Select a topic:

Choose from one of the topics below to browse other articles

Articles & Information.

Google (GMail) rejecting emails (SMTP error from remote mail server)

Last updated by Ashley Cawley on January 31, 2024 16:22

Have Google (GMail) addresses started to reject or bounce your emails recently?

This is because in recent months Google have changed the way in which they handle / filter emails at their end, they have set in place stricter requirements for your emails to be accepted by their servers.

One important thing that they are checking for on your domain name is something called a DNS 'SPF' Record, a SPF record declares to the world which Email servers are allowed to send out email on behalf of your domain. If you do not have that setup then Google are now choosing to flat-out reject your messages.

 If you use our Nameservers / DNS at cloudabove then this would have been setup for you automatically and it wouldn't be an issue.

However, quite often it is the case that sometimes other Nameservers / DNS Servers are used at external third-party companies, so for example if you use DNS from other providers like GoDaddy, CloudFlare, 123-REG etc. then it is likely that your SPF Record is not setup correctly there which is causing this problem.

There are two things that you need to achieve to fix this problem:

  1. Find out which external company is providing the DNS / Nameservers for your domain. If you enter in the domain name on this tool it will show you what Nameserver Records / DNS it is using that may give you a clue where the DNS records are held if you are unsure.
  2. You need to find the new SPF Record that you have to put in place at the other DNS provider. To find the SPF Record, open up your cPanel control panel with us to cloudabove and go to "Email Deliverability" as shown here:

Inside of there you will likely see that it says "Problems Exist" with your SPF Record, you should see your domain listed in there, click on the 'Manage' button to the right of that:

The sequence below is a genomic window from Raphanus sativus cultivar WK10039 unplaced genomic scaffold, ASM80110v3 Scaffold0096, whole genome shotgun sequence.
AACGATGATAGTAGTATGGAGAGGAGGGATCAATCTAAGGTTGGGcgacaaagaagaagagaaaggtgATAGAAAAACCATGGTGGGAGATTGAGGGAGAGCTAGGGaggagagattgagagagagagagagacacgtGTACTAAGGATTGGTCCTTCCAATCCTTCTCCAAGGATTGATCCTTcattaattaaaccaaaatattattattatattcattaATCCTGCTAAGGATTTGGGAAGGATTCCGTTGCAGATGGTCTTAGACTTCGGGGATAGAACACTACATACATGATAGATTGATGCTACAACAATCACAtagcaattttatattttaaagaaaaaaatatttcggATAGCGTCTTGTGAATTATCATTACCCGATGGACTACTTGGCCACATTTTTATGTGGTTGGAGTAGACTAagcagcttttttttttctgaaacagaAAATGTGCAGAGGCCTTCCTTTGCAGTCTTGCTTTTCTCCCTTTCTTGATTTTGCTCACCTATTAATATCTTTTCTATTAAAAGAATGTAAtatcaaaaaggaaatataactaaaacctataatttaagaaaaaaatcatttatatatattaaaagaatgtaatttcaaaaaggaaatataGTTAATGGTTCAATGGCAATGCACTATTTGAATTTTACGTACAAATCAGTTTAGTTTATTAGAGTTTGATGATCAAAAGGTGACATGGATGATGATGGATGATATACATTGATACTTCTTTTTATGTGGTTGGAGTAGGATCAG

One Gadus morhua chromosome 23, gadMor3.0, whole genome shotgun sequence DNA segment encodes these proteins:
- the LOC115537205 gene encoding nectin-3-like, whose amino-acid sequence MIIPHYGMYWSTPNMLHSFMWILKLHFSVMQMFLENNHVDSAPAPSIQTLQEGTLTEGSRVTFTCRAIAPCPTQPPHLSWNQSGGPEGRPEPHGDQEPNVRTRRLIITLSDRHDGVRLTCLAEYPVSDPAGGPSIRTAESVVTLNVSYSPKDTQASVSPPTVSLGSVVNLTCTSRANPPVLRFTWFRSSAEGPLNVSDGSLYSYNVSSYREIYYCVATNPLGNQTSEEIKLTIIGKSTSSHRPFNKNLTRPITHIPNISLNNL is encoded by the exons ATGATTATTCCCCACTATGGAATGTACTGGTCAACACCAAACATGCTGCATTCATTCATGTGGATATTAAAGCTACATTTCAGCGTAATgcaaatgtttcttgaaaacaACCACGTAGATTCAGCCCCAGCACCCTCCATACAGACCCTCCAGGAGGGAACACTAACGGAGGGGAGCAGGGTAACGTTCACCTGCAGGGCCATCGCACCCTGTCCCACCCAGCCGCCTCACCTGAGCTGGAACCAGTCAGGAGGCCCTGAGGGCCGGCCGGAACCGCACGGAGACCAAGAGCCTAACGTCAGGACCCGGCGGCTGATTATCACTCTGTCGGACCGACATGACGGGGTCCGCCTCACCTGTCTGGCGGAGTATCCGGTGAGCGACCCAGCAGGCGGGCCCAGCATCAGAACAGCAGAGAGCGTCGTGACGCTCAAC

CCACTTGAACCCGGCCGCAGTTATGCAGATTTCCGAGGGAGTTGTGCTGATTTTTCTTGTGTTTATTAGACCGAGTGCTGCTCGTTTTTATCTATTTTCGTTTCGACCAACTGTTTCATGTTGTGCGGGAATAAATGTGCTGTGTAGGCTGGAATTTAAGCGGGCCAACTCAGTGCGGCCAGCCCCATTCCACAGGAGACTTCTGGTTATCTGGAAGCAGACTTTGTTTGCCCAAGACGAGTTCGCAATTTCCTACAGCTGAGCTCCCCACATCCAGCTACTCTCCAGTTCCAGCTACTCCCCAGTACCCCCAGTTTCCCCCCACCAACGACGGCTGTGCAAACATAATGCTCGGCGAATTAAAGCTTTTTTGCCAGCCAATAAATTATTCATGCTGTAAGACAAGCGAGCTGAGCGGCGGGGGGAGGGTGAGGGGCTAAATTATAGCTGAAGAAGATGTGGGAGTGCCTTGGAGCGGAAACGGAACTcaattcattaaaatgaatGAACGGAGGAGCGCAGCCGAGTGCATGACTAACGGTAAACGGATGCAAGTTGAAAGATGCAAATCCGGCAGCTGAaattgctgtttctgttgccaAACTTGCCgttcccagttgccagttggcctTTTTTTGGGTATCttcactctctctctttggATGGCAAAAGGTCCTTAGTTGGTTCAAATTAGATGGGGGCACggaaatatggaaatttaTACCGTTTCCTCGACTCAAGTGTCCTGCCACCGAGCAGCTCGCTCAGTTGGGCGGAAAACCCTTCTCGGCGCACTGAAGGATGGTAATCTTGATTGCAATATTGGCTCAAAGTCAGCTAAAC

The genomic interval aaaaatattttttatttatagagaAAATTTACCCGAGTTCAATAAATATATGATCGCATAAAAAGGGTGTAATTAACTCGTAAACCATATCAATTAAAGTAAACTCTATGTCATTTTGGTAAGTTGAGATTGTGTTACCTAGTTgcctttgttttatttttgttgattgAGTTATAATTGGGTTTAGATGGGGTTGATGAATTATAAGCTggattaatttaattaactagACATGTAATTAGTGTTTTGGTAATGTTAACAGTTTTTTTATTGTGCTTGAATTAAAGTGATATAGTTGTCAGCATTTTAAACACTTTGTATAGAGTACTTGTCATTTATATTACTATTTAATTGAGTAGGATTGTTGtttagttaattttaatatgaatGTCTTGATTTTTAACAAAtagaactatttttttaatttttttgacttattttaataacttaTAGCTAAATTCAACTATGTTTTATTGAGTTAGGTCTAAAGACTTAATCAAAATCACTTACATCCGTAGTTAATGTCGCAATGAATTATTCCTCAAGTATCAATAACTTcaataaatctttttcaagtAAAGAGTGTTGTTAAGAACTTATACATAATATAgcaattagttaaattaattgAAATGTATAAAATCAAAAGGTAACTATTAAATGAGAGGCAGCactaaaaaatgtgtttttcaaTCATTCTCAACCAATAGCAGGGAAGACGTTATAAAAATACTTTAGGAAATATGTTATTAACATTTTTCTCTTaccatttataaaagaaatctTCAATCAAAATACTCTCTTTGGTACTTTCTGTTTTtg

Scroll down on that page until you see a setion titled SPF focusing on the box that says Value to the left of it, you want to copy the contents of that box which can be done with the little Copy link in the lower right corner. That will copy that record to your clipboard.

Next you will need to visit the third-party DNS provider who is providing the Nameservers and DNS for your domain name and put that new SPF Record in place as a new 'TXT' Record. Lets imagine for a second you're using CloudFlare's Nameservers / DNS, so you would need to update DNS records at CloudFlare, we have demonstrated below what that process would look like to add a new DNS 'TXT' record at CloudFlare, so you would start by logging into Cloudflare select your website, then go to 'DNS' and click on the blue "Add Record" button.

You would then take the information that you gathered from our cPanel and use that information to fill out the new form, in this case you would set the following fields:

- Type to be: TXT

- Name to be: @

- Content to be: Whatever value that you copied from our cPanel - so hopefully you will have this on your clipboard and you can paste it in here. Your value will differ to the one shown in the example below, so please do not copy the content from the screenshot.

Then press "Save".

Please note that after doing that it may take an hour or two for those changes to propagate, so the benefits may not be felt immediately but hopefully within the proceeding few hours Google (GMail) will start to accept emails from your domain name.